Which completely inverts the civil rights situation of the 1950’s. Back then southern courts ignored the feds to restrict civil rights. Soon we could be looking at states ignoring the feds, to preserve them.

Anonymous Coward says:

Re: Desperately seeking a framework for litigation.

And if you investigate the problem, what you find is a nexus of cognitive dissonance.

You don’t say! Looks like you have plenty of it yourself. If we have a cognitively dissonant person arguing against a cognitively dissonant industry, then how in the heck to you expect our congress critters to figure out what is truly wrong?

#1. The law does not want anything. It it just a dumb and ignorant principle.
#2. I don’t think anyone is really saying treat corporations like people. They are saying they have the same protections and I agree! This is how 3rd party doctrine and the striping of your privacy comes from, hurray!!! you are a part of the problem!
#3. Civil Rights have always been and will always be a joke and point of contention. No one actually cares about equality, they only care about having an advantage. The people that were once oppressed will become the oppressors in retribution and the cycle begins anew.

Humanity is one big corruption machine. Got an institution…. We corrupt it. Got a politic… Yep corrupted! Got an opinion… likely uninformed and largely susceptible to the Dunning-Kreuger effect.

So in all likely hood about 100% of the posters in this forum, myself included, are all just pissed off because WE are not the ones at the top! If we where, it would all be a grand life then!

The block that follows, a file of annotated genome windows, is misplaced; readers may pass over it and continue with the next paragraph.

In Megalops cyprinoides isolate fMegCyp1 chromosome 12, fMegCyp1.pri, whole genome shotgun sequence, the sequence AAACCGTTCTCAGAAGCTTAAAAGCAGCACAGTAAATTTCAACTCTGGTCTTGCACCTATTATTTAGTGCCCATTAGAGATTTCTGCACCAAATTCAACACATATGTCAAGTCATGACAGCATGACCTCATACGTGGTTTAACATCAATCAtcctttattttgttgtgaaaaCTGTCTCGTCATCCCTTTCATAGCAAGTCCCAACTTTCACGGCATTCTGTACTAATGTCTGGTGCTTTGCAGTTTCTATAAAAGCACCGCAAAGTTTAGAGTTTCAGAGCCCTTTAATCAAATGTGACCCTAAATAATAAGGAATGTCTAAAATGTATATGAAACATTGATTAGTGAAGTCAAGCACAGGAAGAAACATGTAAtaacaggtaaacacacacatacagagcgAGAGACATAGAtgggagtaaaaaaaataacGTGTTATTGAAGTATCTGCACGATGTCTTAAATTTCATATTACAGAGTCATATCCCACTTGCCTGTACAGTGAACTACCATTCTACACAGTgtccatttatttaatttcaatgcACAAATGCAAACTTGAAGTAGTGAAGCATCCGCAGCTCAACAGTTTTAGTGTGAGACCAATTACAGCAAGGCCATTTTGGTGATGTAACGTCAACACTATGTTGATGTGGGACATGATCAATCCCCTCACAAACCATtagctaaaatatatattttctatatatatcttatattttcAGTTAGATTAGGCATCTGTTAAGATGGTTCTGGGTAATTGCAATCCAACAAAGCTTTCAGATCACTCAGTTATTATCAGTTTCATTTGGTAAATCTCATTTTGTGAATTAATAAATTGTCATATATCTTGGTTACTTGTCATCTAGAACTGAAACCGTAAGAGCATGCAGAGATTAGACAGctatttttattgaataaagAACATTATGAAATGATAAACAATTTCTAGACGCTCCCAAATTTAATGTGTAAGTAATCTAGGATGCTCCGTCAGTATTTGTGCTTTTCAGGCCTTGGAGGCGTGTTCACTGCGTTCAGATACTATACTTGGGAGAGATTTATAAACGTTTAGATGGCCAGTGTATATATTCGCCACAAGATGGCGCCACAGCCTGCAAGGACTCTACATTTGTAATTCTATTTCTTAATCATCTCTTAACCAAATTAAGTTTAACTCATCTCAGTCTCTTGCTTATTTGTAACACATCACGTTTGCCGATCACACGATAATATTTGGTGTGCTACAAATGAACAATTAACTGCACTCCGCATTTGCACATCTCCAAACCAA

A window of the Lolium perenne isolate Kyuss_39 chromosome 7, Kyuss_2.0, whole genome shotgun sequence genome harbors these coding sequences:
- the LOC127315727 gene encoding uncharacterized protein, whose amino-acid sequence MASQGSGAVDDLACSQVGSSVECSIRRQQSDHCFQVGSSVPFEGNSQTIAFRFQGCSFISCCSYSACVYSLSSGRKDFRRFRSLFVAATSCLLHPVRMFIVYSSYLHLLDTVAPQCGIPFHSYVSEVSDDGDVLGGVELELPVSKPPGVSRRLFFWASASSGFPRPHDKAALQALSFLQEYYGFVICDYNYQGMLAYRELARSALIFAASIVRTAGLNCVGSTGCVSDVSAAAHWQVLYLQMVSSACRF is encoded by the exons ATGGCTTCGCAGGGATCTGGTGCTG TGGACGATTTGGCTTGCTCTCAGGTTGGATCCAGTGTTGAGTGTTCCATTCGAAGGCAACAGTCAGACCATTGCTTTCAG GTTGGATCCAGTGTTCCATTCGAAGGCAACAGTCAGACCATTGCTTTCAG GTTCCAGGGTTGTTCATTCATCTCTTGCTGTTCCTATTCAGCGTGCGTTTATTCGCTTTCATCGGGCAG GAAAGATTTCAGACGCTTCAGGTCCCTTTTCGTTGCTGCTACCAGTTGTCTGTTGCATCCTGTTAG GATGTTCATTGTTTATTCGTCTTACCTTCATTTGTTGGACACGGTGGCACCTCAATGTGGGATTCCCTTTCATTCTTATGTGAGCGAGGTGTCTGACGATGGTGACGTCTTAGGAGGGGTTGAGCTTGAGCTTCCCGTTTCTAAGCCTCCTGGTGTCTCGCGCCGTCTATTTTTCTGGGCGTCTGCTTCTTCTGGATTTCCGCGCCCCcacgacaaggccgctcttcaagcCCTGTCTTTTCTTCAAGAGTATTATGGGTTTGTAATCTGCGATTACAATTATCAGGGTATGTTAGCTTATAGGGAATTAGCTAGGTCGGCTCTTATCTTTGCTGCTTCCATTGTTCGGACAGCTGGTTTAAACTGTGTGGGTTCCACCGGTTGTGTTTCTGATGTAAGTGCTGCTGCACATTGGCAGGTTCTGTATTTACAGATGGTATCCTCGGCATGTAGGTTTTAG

Overseer says:


Every single company that has participated in data collection (non opt in) should be prosecuted and auctioned off to new owners. These idiots love to claim users can opt out, knowing full well most people haven’t a clue their device use is being watched. I don’t like the super rich having this type of window into the lives of the people they exploit.

The people involved in this industry need to be identified and targeted.

Whatever says:

Hoovering up

I read that and I just about want to puke. Not because of the amount of data they collect, but rather your outrage at the small potatoes stuff.

Take three online companies (none of which are your ISP):


Each of these companies collects an amount of data that makes cable companies look like amateurs. You cannot visit a major website these days without one of these three knowing about it. Even if you are not logged into their services, they will track you (by IP, operating system, browser, and so on, using cookies (or your refusal of their cookies) combined with location information, and a thousand other little points of data to build a profile of you – and they sell that information on and profit from it.

Just loading this page, each of those companies get multiple data points on you (as does flattr and more than a few others – 22 cookies in all on Techdirt alone!).

If you are going to get outraged, start “at home” – ask Mike why there needs to be 22 cookies set to view a page on Techdirt.